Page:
Wetter than normal in Sask. this summer after an incredibly dry spring
Most areas in Saskatchewan saw more rain than normal this summer
As the kids head back to school this week, we are starting to close the book on another summer season.
It's the end of meteorological summer, which generally refers to June, July and August in the Northern Hemisphere, although we do have a few weeks left until the equinox officially kicks of astronomical fall.
So how did this summer compare?
After an incredibly dry spring — in some areas the driest ever recorded — this summer brought the return of rainfall. According to Environment and Climate Change Canada, Regina saw 222.7 millimetres of rain in June, July and August. Usually the Queen City would expect to see 182.6 millimetres of rain in that span.
Saskatoon was also slightly wetter than normal this summer with 172.7 millimetres of rain falling compared to the normal 168.7 millimetres. The slightly lower numbers in central Saskatchewan are thanks to a fairly dry August.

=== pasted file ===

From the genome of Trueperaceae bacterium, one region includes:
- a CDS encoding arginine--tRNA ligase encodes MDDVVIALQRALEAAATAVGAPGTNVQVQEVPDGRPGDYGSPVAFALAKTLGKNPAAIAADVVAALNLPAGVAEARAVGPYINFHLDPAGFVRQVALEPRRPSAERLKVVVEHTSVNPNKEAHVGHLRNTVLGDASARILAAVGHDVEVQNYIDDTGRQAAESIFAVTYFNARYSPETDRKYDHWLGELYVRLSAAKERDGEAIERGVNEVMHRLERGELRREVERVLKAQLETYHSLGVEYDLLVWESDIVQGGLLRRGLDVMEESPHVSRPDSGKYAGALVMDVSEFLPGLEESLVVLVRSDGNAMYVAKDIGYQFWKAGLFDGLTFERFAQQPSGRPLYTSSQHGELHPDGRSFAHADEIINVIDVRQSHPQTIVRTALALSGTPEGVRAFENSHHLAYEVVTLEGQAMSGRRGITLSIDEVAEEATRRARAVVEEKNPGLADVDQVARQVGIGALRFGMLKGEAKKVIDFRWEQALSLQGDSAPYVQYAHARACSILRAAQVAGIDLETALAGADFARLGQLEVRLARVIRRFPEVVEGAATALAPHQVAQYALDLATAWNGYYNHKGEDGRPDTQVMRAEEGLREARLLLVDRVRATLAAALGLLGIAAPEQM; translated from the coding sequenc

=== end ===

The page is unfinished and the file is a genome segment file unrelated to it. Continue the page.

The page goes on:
In terms of temperatures, it did end up a little cooler than normal, and in some areas much cooler than normal.
Key Lake saw its coldest summer on record with average monthly mean temperatures coming in 2.2 C below normal.
Saskatoon and Regina also ranked a little on the cool side for June, July and August, with August temperatures well below seasonal.
This year's storm season broke records
Despite the cooler weather, it was a very busy summer for storm chasers.
Terri Lang, warning preparedness meteorologist with Environment and Climate Change Canada, said this summer saw 168 severe weather events, which is only a bulletin or two behind last year's very busy storm season.
This year was a record-breaker for the number of severe hailstorms.
"There were 125 reports of severe hail and that's the No. 1 that we have on record for hail," Lang said. "It was a very busy summer."
Tornado hunters had a little slower season than last. There were only 10 confirmed tornadoes this summer, including the EF-0 tornado that touched down near Griffin on Labour Day. Last year there were 20 tornadoes in the province.
What's up next for Sask.?
As we turn our attention toward the fall, we won't say goodbye to warmer temperatures just yet.
Models are calling for a slightly warmer than normal September, October and November.
As for precipitation, it will be difficult to say for the coming months, as we are not experiencing a La Niña or El Niño event.
This week will remain relatively unsettled. Although we will see a few dry days in the south, expect another run of rainy weather at the end of the weekend.